- Use ¾” plywood and rip 8’ pieces with a table saw to the width of your existing joists.
- Lift your joists to the desired height with a couple of jacks and a temporary beam.
- Glue sections of plywood to the joist and nail with 10d nails.
- Overlap another layer in the same way, alternating seams. You can use 12d nails for the second layer.
Two layers of ¾” plywood is significant added strength to a floor joist. Be sure both ends of the plywood are sitting on bearing ends – which is a block wall and the main beam, in most cases. The plywood should run the entire length of the joist.
While nails are always the preferred fastener over screws, it is better to use lag bolts or carriage bolts versus nails. Large bolts will guarantee your plywood remains in place for the life of your house. Nail the first layer to the joist as described above, then drill pilot holes for your ⅜” lag or carriage bolts.
Using ½” plywood is also acceptable, or any size greater. Your cost goes up the thicker the plywood, and anything beyond ¾” is probably overkill.
2. Reinforcing Floor Joists With Blocking and Bridging
Another common and often preferred method to reinforcing floor joists is called “blocking”. It is called blocking because it calls for using lumber that is the same size as your joists to fit perpendicularly between every joist.
Just as you would with bracing, you’ll install the blocking in a row or rows depending on how long your joists are – up to 12’ you need one row, up to 18’ you need two, and anything over, you’ll need 3 rows of blocking.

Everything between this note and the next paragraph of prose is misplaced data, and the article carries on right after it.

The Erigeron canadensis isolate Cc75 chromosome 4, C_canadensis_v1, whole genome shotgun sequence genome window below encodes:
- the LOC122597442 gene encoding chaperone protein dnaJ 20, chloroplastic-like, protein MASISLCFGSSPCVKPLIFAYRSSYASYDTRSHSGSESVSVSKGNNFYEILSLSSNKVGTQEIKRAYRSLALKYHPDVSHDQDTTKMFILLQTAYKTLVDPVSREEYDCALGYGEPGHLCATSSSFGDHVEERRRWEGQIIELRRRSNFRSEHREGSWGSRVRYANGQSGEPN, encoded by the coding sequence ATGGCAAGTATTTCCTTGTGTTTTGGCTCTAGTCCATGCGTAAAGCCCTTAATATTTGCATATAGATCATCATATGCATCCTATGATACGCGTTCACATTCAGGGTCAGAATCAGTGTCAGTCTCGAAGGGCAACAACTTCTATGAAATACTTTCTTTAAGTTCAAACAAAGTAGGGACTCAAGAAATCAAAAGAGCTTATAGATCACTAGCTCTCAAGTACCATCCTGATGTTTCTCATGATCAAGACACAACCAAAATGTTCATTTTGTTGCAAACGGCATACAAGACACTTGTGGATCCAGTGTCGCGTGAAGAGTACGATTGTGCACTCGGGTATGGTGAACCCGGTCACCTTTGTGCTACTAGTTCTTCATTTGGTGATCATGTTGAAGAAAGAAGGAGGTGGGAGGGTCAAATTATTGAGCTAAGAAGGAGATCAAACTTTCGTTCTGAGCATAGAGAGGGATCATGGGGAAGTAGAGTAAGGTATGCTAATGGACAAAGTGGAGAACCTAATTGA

When it comes to installing blocking, it is best to layout the blocking in a straight line as it will result in stronger support for the joists. Alternating allows you to nail the blocking straight into each side but results in weaker support. Toenail one side of each block to make a straight shot of blocking.
Use 10d or 12d nails for your blocking. Two nails per block are adequate, but 3 is better. Cut your blocking, so that is a tiny fraction longer than the width of the joist bay. This will ensure a snug fit. Also, ensure the bottom of the block is flush with the joist. If you jam it up into the joist bay too much, you’ll notice a hump over time from above when walking over your floor.
3. Bridging Floor Joists
Bridging refers to the process of using strips of plywood, or lumber, to connect one joist with the joists immediately adjacent to it. In many homes, this looks like a series of x-shaped connections when looked at from below the joists. Older homes use 1×2 or 2×2 lumber and newer will use ½” or ¾” plywood or 1×3 furring strips.
If you find you have no bridging between your joists and the joists are sagging, then you’ll need to install bridging. Using plywood is acceptable and will not shrink or crack over time. If you have brand new 1×3 lumber, it will shrink and potentially negate the effects of using it for bridging.
You can use ½” plywood or more for bridging joists. You’ll rip them into strips that are 3” wide. How many you need depends on how long your joists are. If your joists are 12’ or less, then you’ll only need one set of briding in the middle. Over 12’ you are looking at two sets of briding evenly spaced. If over 18’ then you’ll need 3 rows of bridging.